Methodology and method are not interchangeable but, in recent years, there has been a tendency to use methodology as a "pretentious substitute for the word method".[7] Using methodology as a synonym for method or set of methods, leads to confusion and misinterpretation, and undermines the proper analysis that should go into designing research.[7]

See also

References

  1. ^ Irny, S.I. and Rose, A.A. (2005) “Designing a Strategic Information Systems Planning Methodology for Malaysian Institutes of Higher Learning (isp- ipta), Issues in Information System, Volume VI, No. 1, 2005.
  2. ^ a b Methodology Usage Notes, entry at Merriam–Webster
  3. ^ Baskerville, R. (1991). "Risk Analysis as a Source of Professional Knowledge". Computers & Security 10 (8): 749–764. 
  4. ^ Howell, K. E. (2013) Introduction to the Philosophy of Methodology. London: Sage Publications
  5. ^ Katsicas, Sokratis K. (2009,20090). "Chapter 35". In Vacca, John. Computer and Information Security Handbook. Morgan Kaufmann Publications. Elsevier Inc. p. 605.  
  6. ^ See, for example, Thomas Kuhn, The Structure of Scientific Revolutions (University of Chicago, 1970, 2nd ed.)
  7. ^ a b misuse of the word Methodology in technical contexts

Further reading

  • Berg, Bruce L., 2009, Qualitative Research Methods for the Social Sciences. Seventh Edition. Boston MA: Pearson Education Inc.
  • Creswell, J. (1998). Qualitative inquiry and research design: Choosing among five traditions. Thousand Oaks, California: Sage Publications.
  • Creswell, J. (2003). Research Design: Qualitative, Quantitative, and Mixed Methods Approaches. Thousand Oaks, California: Sage Publications.
  • Franklin, M.I. (2012). Understanding Research: Coping with the Quantitative-Qualitative Divide. London and New York: Routledge.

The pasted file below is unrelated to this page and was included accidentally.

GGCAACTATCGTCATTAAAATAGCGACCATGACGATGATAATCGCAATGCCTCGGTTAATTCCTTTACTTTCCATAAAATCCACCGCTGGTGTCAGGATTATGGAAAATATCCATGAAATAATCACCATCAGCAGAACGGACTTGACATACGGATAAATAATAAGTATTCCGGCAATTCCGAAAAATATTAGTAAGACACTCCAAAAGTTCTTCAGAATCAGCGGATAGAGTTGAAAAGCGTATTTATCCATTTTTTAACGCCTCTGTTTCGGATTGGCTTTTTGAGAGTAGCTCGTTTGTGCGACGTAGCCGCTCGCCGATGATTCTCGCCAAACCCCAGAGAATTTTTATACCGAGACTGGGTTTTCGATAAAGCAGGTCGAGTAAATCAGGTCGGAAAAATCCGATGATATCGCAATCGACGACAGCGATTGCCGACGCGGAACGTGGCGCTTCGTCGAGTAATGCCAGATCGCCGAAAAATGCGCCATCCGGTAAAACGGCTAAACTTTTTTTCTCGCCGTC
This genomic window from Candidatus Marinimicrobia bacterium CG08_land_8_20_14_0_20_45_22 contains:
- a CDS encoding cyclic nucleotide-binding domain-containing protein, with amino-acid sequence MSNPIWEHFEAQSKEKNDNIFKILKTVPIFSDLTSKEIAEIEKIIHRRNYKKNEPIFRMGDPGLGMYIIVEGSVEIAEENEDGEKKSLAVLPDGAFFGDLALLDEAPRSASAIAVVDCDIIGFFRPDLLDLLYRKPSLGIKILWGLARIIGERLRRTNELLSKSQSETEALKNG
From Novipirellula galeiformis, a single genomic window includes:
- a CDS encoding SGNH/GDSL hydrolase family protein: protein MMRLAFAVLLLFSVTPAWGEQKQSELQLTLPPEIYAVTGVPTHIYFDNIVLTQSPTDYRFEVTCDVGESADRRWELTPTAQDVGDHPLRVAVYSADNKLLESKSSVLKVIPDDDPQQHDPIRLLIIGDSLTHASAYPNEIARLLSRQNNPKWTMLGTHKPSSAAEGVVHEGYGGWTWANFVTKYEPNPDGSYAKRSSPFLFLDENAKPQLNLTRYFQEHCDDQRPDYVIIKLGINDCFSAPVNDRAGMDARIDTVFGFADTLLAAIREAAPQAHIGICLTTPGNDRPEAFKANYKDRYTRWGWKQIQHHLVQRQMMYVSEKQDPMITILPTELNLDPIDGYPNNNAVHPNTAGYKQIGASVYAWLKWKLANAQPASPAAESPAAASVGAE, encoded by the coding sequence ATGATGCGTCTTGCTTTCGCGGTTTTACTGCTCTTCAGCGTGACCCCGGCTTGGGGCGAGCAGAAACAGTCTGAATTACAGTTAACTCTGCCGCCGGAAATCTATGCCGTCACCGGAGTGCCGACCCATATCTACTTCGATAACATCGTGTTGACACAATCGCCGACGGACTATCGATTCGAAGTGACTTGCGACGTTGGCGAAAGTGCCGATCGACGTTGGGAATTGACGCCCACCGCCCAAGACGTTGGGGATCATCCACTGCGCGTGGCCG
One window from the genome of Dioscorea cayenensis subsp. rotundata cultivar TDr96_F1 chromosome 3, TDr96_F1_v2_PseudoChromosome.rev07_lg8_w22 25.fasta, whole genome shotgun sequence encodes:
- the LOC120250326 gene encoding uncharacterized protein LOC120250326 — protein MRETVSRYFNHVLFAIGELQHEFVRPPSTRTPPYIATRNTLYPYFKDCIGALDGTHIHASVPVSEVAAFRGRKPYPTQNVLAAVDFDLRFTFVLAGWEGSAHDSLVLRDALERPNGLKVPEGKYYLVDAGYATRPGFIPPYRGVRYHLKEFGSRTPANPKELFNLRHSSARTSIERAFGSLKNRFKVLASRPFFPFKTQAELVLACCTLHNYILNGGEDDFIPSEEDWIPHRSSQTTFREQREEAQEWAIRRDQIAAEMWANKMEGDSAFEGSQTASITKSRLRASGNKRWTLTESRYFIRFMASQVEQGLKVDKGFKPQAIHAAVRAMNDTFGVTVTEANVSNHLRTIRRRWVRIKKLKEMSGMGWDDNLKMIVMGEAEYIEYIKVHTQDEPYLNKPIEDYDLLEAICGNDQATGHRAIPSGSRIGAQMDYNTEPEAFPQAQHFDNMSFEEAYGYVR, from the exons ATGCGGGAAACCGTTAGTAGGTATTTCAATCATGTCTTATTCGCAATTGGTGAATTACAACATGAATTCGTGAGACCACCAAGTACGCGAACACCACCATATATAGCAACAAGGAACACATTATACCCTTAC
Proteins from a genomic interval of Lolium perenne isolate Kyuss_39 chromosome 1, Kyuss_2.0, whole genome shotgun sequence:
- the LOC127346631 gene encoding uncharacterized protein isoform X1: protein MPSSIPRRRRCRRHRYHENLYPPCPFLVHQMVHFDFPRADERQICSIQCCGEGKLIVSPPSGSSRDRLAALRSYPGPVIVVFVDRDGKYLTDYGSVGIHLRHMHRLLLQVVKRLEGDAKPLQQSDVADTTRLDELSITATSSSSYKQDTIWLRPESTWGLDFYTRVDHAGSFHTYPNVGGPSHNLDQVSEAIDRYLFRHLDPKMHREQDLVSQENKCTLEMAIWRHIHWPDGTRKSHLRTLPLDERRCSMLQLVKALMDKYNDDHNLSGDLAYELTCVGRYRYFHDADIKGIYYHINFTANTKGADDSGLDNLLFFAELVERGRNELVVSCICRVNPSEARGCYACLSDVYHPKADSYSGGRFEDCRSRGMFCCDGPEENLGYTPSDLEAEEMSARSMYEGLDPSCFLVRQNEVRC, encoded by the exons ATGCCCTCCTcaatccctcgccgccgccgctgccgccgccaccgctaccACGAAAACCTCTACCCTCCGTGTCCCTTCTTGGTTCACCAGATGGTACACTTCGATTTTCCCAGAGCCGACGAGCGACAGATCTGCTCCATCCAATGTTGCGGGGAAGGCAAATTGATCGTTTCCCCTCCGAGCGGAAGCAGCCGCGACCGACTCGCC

• Guba, E. and Lincoln, Y. (1989). Fourth Generation Evaluation. Newbury Park, California: Sage Publications.
  • Herrman, C. S. (2009). “Fundamentals of Methodology”, a series of papers On the Social Sciences Research Network (SSRN), online.
  • Howell, K. E. (2013) Introduction to the Philosophy of Methodology. London: Sage Publications.
  • James, E. Alana, Slater, T. and Bucknam, A. (2011). Action Research for Business, Nonprofit, and Public Administration - A Tool for Complex Times . Thousand Oaks, CA: Sage.
  • Joubish, Farooq Dr. (2009). Educational Research Department of Education, Federal Urdu University, Karachi, Pakistan
  • Patton, M. Q. (2002). Qualitative research & evaluation methods (3rd edition). Thousand Oaks, California: Sage Publications.
  • Silverman, David (Ed). (2011). Qualitative Research: Issues of Theory, Method and Practice, Third Edition. London, Thousand Oaks, New Delhi, Singapore: Sage Publications
  • Soeters, Joseph; Shields, Patricia and Rietjens, Sebastiaan. 2014. Handbook of Research Methods in Military Studies New York: Routledge.
  • Webster's New International Dictionary of the English Language, Second Edition, Unabridged, W. A. Neilson, T. A. Knott, P. W. Carhart (eds.), G. & C. Merriam Company, Springfield, MA, 1950.

External links

  • Usage note on the word Methodology
  • Why Most Published Research Findings Are False by John P. A. Ioannidis